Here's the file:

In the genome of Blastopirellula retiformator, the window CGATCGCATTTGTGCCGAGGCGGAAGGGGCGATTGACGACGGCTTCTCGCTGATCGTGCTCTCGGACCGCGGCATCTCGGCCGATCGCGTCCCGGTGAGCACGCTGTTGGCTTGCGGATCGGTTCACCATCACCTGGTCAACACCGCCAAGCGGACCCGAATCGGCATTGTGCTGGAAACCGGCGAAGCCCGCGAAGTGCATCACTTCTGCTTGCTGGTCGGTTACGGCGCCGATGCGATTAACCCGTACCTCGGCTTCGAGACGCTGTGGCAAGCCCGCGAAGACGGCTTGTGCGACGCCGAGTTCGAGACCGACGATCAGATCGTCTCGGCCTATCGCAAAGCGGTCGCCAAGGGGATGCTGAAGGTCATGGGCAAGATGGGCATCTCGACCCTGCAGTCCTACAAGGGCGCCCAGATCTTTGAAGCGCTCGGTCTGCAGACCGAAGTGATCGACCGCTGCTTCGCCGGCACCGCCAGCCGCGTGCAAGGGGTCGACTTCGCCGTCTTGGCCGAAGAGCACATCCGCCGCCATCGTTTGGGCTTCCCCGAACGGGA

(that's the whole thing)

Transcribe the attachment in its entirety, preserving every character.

In the genome of Blastopirellula retiformator, the window CGATCGCATTTGTGCCGAGGCGGAAGGGGCGATTGACGACGGCTTCTCGCTGATCGTGCTCTCGGACCGCGGCATCTCGGCCGATCGCGTCCCGGTGAGCACGCTGTTGGCTTGCGGATCGGTTCACCATCACCTGGTCAACACCGCCAAGCGGACCCGAATCGGCATTGTGCTGGAAACCGGCGAAGCCCGCGAAGTGCATCACTTCTGCTTGCTGGTCGGTTACGGCGCCGATGCGATTAACCCGTACCTCGGCTTCGAGACGCTGTGGCAAGCCCGCGAAGACGGCTTGTGCGACGCCGAGTTCGAGACCGACGATCAGATCGTCTCGGCCTATCGCAAAGCGGTCGCCAAGGGGATGCTGAAGGTCATGGGCAAGATGGGCATCTCGACCCTGCAGTCCTACAAGGGCGCCCAGATCTTTGAAGCGCTCGGTCTGCAGACCGAAGTGATCGACCGCTGCTTCGCCGGCACCGCCAGCCGCGTGCAAGGGGTCGACTTCGCCGTCTTGGCCGAAGAGCACATCCGCCGCCATCGTTTGGGCTTCCCCGAACGGGA